we had been blanching
you had been blanching
they had been blanching
Conditional
I would blanch
you would blanch
he/she/it would blanch
we would blanch
you would blanch
they would blanch
Past Conditional
I would have blanched
you would have blanched
he/she/it would have blanched
we would have blanched
you would have blanched
they would have blanched

blanch

To plunge food briefly into boiling water and then immediately into cold water.
ThesaurusAntonymsRelated WordsSynonymsLegend:
Verb1.blanch - turn pale, as if in fearblanch - turn pale, as if in fear    
discolour, discolor, color, colour - change color, often in an undesired manner; "The shirts discolored"
2.blanch - cook (vegetables) brieflyblanch - cook (vegetables) briefly; "Parboil the beans before freezing them"
cookery, cooking, preparation - the act of preparing something (as food) by the application of heat; "cooking can be a great art"; "people are needed who have experience in cookery"; "he left the preparation of meals to his wife"
cook - transform and make suitable for consumption by heating; "These potatoes have to cook for 20 minutes"

blanch

verb
1. turn pale, fade, pale, drain, bleach, wan, whiten, go white, become pallid, become or grow white She felt herself blanch at the unpleasant memories.
2. recoil, start, withdraw, flee, retreat, duck, shrink, back off, wince, swerve, cringe, shy away, quail, cower, shirk, draw back, baulk, blench Staff don't blanch at the sight of a wheelchair.
3. boil, scald, dunk Skin the peaches by blanching them.

blanch

also blench
verb
To lose normal coloration; turn pale:
Translations

blanch

[blɑːntʃ]
A. VI [person] → palidecer
B. VT (Culin) → blanquear; (= boil) → escaldar
blanched almondsalmendras fpl peladas

blanch

[ˈblɑːntʃ]
vi [person, face] → blêmir
vt [+ vegetables, almonds] → blanchir

blanch

vt (Hort) → bleichen; (illness) facebleich machen; (fear)erbleichen lassen; (Cook) vegetablesblanchieren; almondsbrühen
vi (→ vor +dat) (person)blass werden; (with fear also) → bleich werden, erbleichen (geh)

blanch

[blɑːntʃ]
1. vi (person) → sbiancare in viso
2. vt (Culin) → scottare
References in classic literature ?
But I was to learn that the Martian smile is merely perfunctory, and that the Martian laugh is a thing to cause strong men to blanch in horror.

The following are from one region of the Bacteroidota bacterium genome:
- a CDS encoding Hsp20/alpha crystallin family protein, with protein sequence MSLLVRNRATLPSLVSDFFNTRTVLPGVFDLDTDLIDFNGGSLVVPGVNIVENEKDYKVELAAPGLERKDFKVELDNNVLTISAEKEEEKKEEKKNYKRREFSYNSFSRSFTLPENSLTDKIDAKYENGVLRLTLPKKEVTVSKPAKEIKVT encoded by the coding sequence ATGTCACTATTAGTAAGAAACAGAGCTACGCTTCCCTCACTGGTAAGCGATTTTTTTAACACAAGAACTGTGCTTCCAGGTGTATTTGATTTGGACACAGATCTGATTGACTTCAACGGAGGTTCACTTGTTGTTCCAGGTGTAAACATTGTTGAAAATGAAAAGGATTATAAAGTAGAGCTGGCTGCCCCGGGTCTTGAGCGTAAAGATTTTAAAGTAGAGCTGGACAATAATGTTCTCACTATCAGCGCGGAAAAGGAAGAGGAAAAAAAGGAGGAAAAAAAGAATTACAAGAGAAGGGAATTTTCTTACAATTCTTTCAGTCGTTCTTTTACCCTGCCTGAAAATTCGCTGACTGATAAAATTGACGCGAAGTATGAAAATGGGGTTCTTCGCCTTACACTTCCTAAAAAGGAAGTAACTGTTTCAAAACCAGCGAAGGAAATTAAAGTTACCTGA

It was truly said, optimi consiliarii mortui: books will speak plain, when counsellors blanch.
But together they can become a fatal ouroboros, Jordi Blanch, MD, said at the meeting of the World Psychiatric Congress.
You can blanch and freeze many vegetables and freeze fresh herbs in water in icecube trays to add to casseroles and soups throughout the winter months.
Professor David Blanch flower reckons falling shop sales, the slowing economy and fears over Brexit could spell trouble.
ARCHBISHOP Blanch School puts communication with students, parents and staff at the forefront of all it has done this year.
Nicole Blanch gave evidence relating to her analysis of communications between Sami Issa and one of his former bodyguards.
Alvan Blanch was established over 60 years ago and designs and manufactures machines and integrated systems for the primary and secondary processing of agricultural produce and waste materials.
If you do decide to blanch, an easy method is to cover the stalks with large cans or milk cartons (remove both ends first) to exclude sunlight from stalks; newspaper or brown paper sacks also work.
Willmott Dixon is working on Archbishop Blanch Secondary School with architect Sheppard Robson to create a 10,500m2, three-storey school to replace Archbishop Blanch s current building.
Oil prices will stay in this range, and maybe drop off 10 per cent if Iranian crude comes back," Francisco Blanch added.
The standard procedure for freezing summer squash is to blanch half-inch slices in boiling water or steam for three minutes.